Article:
So, I open the story, which I almost never do, because they usually end up being something stupid and I lament that I can never get those 2 minutes of life back . . . but THIS TIME, I was glad I read the article. The writer suggests that our brains are hardwired to remember negative situations, because that allows us to survive. I sort of believe this. He suggests that as we collect and store new information (accommodation and assimilation for you scientists out there) our brain creates "neural pathways" or "ruts" in layman's terms. If our thoughts tend to be more negative than positive over time, then we create pathways to a certain area of our brain that creates a chemical that increases the likelihood that we will be negative again, or that we will have negative thinking again. It's sort of like we train our brain.

The author was quick to differentiate between negative thinking and critical thinking. He says critical thinking is when you look at a problem and recognize that it is a problem but quickly try to determine how the problem can best be solved. Negative thinking is recognizing a problem and saying, "That's never going to get better, so why am I bothering?" Do you see the difference?

I was seriously fascinated by the thought that I can create a new "rut" in my brain by making myself think positively. When I think positively, the pathway that thought takes causes my brain to create a chemical that makes me feel euphoria (extreme happiness). It's called serotonin.

So what about all those old ruts in your brain? That's the cool thing about your brain. You really can teach an old dog new tricks. Every time you have a negative thought, stop your thinking, say, "Nope, that is a negative thought" and think a positive one. It's like learning to do a cartwheel. At first, it feels funky. But pretty soon, you're a pro because your brain remembers how to do it, anticipates the movement, and sends neurological signals to actually PRECEED the movement. How cool is that? Once you have trained your brain to think positively, your brain will actually send out neurological signals in advance that will anticipate your positive reaction and release serotonin. I'll bet this is what Paul was talking about when he said to the Corinthians to take every thought captive "fitting every loose thought, impulse and emotion, into a life structured by the love of Christ."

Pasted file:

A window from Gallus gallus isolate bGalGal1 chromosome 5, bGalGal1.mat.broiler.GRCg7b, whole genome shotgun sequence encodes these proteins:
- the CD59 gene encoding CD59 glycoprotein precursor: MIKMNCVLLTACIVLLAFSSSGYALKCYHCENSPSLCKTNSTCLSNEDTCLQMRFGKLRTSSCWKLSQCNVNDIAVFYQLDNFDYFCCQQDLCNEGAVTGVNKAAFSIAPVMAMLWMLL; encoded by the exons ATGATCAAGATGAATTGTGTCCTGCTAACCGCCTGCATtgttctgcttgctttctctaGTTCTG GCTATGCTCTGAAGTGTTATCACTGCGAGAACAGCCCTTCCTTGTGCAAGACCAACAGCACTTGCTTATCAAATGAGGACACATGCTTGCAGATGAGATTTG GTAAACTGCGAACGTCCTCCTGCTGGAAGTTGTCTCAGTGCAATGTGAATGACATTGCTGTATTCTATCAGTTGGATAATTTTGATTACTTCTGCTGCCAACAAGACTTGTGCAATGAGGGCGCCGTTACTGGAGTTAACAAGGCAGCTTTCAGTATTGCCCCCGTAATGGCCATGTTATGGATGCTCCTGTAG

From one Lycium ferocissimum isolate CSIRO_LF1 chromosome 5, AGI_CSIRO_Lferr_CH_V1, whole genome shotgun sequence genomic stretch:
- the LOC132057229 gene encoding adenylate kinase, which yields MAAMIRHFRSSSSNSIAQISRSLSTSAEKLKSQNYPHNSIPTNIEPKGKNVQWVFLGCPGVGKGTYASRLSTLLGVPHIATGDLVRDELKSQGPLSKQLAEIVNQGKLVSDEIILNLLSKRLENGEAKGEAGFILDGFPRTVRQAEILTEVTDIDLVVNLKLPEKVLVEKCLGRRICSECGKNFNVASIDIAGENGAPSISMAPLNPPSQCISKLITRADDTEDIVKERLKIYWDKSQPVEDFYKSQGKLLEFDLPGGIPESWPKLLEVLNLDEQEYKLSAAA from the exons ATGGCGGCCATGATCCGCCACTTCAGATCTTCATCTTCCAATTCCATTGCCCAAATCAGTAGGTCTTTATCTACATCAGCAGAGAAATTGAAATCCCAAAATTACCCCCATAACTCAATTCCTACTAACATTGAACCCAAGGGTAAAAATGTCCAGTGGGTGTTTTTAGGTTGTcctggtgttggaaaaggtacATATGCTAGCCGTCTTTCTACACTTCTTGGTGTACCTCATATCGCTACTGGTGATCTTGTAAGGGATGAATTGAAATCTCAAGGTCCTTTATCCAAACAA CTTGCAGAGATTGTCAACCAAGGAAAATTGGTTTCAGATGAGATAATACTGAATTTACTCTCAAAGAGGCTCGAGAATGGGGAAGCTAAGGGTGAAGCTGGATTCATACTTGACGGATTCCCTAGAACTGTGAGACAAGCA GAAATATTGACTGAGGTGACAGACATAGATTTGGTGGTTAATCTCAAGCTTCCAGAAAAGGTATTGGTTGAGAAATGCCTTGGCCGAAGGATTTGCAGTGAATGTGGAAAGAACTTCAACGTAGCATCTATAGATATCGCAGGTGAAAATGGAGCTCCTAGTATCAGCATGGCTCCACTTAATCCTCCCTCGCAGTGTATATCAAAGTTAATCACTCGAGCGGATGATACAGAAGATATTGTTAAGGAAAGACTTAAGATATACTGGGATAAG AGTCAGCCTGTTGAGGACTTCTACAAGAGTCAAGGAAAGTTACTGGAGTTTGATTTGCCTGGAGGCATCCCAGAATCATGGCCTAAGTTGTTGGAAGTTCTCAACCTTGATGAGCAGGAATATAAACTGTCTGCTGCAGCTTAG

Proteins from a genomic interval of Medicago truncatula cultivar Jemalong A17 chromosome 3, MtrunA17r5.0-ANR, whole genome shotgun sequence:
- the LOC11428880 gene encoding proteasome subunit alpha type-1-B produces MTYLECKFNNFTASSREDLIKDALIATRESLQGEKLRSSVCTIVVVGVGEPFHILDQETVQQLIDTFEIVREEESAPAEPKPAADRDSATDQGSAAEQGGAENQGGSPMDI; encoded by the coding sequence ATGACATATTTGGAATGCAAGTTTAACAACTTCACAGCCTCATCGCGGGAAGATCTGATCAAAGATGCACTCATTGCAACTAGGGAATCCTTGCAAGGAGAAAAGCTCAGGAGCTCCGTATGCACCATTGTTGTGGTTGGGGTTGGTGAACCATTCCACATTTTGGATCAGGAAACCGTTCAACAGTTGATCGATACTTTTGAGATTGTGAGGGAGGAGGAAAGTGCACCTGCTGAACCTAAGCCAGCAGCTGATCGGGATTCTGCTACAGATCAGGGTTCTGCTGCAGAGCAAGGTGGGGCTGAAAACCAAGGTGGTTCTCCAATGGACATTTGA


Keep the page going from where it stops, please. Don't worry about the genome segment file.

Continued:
All that to say, I know I'm a geek sometimes. But I love that about myself. (See how positive that was?!)

Organ Donor?

Pretty much most of my life, childhood, teenagehood (is that a word?) and adulthood, I have spent some time in the hospital. I have had more organs removed than I can remember. I have had all kinds of tests, procedures, and surgeries in my lifetime. So the idea that someone can live to be over 50 and have been in the hospital only once is quite a foreign idea to me.
But that is my sweet husband. Other than being 6 years old and having his tonsils removed, he has never been hospitalized. He's never had a broken bone, or any other serious medical condition. Until now. Today he had his gallbladder removed. He came through it like a champ, and though he didn't want me to, I felt it should be documented via photography. Sadly, all I had was my camera phone.
He is peacefully sleeping in a drugged stupor right now. :) Ah modern chemistry.
All that to say, Mike has lost an organ, and gained a few scars.